Like Japan, Switzerland is a country which has aged fairly rapidly in recent years (median age now around 40.5), has a balance of payments surplus, relatively flat internal demand, low inflation (currently around 0.8%), and consequently comparatively low interest rates (now at 2.5% since they have been rising recently). The result of all of this has been a growing tendency in parts of Central and Eastern Europe to contract loans denominated in Swiss Francs.
What now follows is a brief account of what we know about the current extent of this phenomenon, and about the prominent role which the Austrian banking sector seems to play in it . At the end of the post I return to the issue of Switzerland as an elderly economy with specific structural problems, problems which lead Switzerland to play such a leading role - one is both distict from yet similar to that played by Japan - in the carry trade phenomenon.
The use of Swiss franc denominated loans has become a widespread phenomenon in Eastern Europe. In Hungary, to take one important example, over 80% of all new home loans and half of small business credits taken out since early 2006 have been in Swiss francs. A similar pattern of heavy dependence on foreign currency denominated loans is to be found in Croatia, Romania, Poland, and the Baltic States, although the mix between francs, euros, and the yen varies from country to country.
The fashion for borrowing in Swiss francs really took off in Eastern Europe when Swiss National Bank dropped interest rates to 0.75% in order to stave-off a perceived deflation threat, turning Switzerland in the process into the cheapest source of loan capital in Europe. External lending in Swiss francs reached $643 billion in 2006, according to data from the Bank for International Settlements . The huge scale of the borrowing in fact drove the Swiss franc to a nine-year low against the euro, and has lead to an accelerating slide in its value over the last two years - even though by this point the Swiss National Bank had been busy raising rates (Swiss interest rates have now been increased 7 times since the 2003 trough). The extreme weakness in the Swiss Franc is in fact rather perverse (shades of Japan, of course, here), since currently Switzerland enjoys the highest current account surplus in the developed world (some 17.7% of GDP in 2006). At the same time the Swiss hold more than $500 billion in net foreign assets, making them in these terms the wealthiest nation on earth.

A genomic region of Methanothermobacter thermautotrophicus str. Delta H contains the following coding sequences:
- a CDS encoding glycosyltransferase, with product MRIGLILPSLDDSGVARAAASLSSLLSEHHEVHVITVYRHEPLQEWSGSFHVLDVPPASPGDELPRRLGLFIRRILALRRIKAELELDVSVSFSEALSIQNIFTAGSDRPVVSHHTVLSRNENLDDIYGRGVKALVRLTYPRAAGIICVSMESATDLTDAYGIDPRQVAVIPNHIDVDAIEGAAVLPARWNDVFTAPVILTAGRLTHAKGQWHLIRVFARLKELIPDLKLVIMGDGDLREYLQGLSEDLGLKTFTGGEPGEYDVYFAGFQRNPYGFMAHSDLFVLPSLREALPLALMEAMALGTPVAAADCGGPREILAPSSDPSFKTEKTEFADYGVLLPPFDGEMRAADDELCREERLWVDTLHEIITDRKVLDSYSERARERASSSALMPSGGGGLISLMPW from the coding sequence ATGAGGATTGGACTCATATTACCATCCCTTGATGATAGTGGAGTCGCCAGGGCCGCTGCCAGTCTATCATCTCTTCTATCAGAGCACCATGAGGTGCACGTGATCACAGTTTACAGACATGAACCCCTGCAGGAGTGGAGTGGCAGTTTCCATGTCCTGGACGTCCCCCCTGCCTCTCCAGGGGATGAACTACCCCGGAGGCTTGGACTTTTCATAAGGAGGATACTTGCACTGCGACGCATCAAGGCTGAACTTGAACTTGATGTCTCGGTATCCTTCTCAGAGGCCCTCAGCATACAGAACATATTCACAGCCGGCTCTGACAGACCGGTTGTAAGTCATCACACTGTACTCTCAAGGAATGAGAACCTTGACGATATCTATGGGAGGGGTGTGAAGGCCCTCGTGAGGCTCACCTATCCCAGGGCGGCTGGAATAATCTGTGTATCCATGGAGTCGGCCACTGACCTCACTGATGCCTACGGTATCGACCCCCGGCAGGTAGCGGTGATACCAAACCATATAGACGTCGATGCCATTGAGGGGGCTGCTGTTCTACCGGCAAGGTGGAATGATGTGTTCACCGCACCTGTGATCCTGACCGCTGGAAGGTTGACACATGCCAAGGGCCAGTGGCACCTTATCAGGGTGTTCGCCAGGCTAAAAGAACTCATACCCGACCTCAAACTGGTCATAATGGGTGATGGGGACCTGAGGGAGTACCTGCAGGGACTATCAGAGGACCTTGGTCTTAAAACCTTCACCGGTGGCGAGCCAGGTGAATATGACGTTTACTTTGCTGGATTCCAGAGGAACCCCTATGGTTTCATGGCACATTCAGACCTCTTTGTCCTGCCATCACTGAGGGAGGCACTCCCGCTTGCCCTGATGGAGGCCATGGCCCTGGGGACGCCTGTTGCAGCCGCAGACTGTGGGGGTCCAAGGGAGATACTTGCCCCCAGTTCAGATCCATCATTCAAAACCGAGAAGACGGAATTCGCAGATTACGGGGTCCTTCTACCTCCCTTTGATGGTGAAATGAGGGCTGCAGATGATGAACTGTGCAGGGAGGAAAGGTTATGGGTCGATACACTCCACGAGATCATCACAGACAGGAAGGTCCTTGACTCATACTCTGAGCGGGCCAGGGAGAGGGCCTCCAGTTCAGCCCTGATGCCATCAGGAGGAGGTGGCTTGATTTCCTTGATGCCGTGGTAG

A recent issue of the Bank for International Settlements publication Highlights of International Banking and Financial Market Activity has some revealing comments on the Swiss situation(the data used for the report came from 2006):
Total cross-border claims of BIS reporting banks expanded by $1 trillion in the last quarter of 2006. After more modest growth in mid-2006, a pickup in interbank claims accounted for 54% of this expansion. A surge in credit to nonbank entities contributed $473 billion, pushing the stock of cross-border claims to $26 trillion, 18% higher than in late 2005.So, although the BIS find "little evidence in the cross-border data of unusual borrowing in Swiss francs that might correspond to Swiss franc-denominated retail lending", they do make an exception in the cases of Hungary and Croatia, where they note that lending in Swiss francs to retail clients reaches over 10% of the total retail loans in those countries, and indeed, as I indicate above, swiss franc loans now seem to account for over 80% of new housing related credit in Hungary.
The flow of credit to emerging markets reached new heights through the year 2006. Claims on emerging markets grew by $96 billion in the final quarter of 2006, bringing the volume of new credit throughout the year to $341 billion. This amount exceeded previous peaks ($232 billion in 2005 and $134 billion in 1996), both in nominal value and in terms of growth. The current annual growth rate has risen to 24%, having surpassed for the sixth consecutive quarter the previous peak of 17% recorded in early 1997.